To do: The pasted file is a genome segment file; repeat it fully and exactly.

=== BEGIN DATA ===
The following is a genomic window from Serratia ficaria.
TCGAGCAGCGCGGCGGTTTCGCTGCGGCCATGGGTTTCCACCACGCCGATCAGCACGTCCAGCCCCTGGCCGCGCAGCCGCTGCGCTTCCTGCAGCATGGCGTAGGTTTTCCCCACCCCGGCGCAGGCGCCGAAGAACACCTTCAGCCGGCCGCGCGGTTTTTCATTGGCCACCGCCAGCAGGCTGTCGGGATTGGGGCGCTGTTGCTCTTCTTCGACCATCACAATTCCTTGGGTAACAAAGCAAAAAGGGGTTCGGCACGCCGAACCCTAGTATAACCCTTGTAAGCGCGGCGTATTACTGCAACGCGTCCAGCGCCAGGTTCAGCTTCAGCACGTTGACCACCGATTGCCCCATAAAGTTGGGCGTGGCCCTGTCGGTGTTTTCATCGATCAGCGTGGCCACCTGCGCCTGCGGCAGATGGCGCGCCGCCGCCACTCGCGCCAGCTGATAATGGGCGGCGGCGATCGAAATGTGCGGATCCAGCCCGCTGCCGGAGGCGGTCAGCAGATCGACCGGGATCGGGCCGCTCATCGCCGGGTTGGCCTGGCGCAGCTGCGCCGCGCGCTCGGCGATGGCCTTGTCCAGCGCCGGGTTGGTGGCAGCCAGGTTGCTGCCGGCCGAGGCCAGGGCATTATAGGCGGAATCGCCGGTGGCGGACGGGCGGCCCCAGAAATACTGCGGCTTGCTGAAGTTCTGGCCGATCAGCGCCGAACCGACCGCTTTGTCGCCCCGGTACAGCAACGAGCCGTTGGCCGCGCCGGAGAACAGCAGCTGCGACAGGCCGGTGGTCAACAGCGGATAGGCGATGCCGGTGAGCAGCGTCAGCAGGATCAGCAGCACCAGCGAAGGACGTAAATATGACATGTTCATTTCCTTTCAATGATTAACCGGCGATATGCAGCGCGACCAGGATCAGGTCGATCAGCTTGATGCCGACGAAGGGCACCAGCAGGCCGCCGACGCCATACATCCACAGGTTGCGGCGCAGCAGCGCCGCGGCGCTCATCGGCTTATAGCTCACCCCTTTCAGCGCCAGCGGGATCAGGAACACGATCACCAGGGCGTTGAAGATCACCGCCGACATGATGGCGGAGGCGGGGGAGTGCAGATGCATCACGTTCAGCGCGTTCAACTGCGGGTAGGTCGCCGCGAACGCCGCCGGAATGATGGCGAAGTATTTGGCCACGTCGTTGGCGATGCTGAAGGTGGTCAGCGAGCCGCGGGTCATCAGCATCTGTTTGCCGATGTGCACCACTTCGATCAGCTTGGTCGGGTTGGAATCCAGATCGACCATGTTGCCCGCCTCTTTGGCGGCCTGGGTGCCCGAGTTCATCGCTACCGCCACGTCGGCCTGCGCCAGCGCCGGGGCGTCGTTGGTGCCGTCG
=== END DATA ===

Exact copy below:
The following is a genomic window from Serratia ficaria.
TCGAGCAGCGCGGCGGTTTCGCTGCGGCCATGGGTTTCCACCACGCCGATCAGCACGTCCAGCCCCTGGCCGCGCAGCCGCTGCGCTTCCTGCAGCATGGCGTAGGTTTTCCCCACCCCGGCGCAGGCGCCGAAGAACACCTTCAGCCGGCCGCGCGGTTTTTCATTGGCCACCGCCAGCAGGCTGTCGGGATTGGGGCGCTGTTGCTCTTCTTCGACCATCACAATTCCTTGGGTAACAAAGCAAAAAGGGGTTCGGCACGCCGAACCCTAGTATAACCCTTGTAAGCGCGGCGTATTACTGCAACGCGTCCAGCGCCAGGTTCAGCTTCAGCACGTTGACCACCGATTGCCCCATAAAGTTGGGCGTGGCCCTGTCGGTGTTTTCATCGATCAGCGTGGCCACCTGCGCCTGCGGCAGATGGCGCGCCGCCGCCACTCGCGCCAGCTGATAATGGGCGGCGGCGATCGAAATGTGCGGATCCAGCCCGCTGCCGGAGGCGGTCAGCAGATCGACCGGGATCGGGCCGCTCATCGCCGGGTTGGCCTGGCGCAGCTGCGCCGCGCGCTCGGCGATGGCCTTGTCCAGCGCCGGGTTGGTGGCAGCCAGGTTGCTGCCGGCCGAGGCCAGGGCATTATAGGCGGAATCGCCGGTGGCGGACGGGCGGCCCCAGAAATACTGCGGCTTGCTGAAGTTCTGGCCGATCAGCGCCGAACCGACCGCTTTGTCGCCCCGGTACAGCAACGAGCCGTTGGCCGCGCCGGAGAACAGCAGCTGCGACAGGCCGGTGGTCAACAGCGGATAGGCGATGCCGGTGAGCAGCGTCAGCAGGATCAGCAGCACCAGCGAAGGACGTAAATATGACATGTTCATTTCCTTTCAATGATTAACCGGCGATATGCAGCGCGACCAGGATCAGGTCGATCAGCTTGATGCCGACGAAGGGCACCAGCAGGCCGCCGACGCCATACATCCACAGGTTGCGGCGCAGCAGCGCCGCGGCGCTCATCGGCTTATAGCTCACCCCTTTCAGCGCCAGCGGGATCAGGAACACGATCACCAGGGCGTTGAAGATCACCGCCGACATGATGGCGGAGGCGGGGGAGTGCAGATGCATCACGTTCAGCGCGTTCAACTGCGGGTAGGTCGCCGCGAACGCCGCCGGAATGATGGCGAAGTATTTGGCCACGTCGTTGGCGATGCTGAAGGTGGTCAGCGAGCCGCGGGTCATCAGCATCTGTTTGCCGATGTGCACCACTTCGATCAGCTTGGTCGGGTTGGAATCCAGATCGACCATGTTGCCCGCCTCTTTGGCGGCCTGGGTGCCCGAGTTCATCGCTACCGCCACGTCGGCCTGCGCCAGCGCCGGGGCGTCGTTGGTGCCGTCG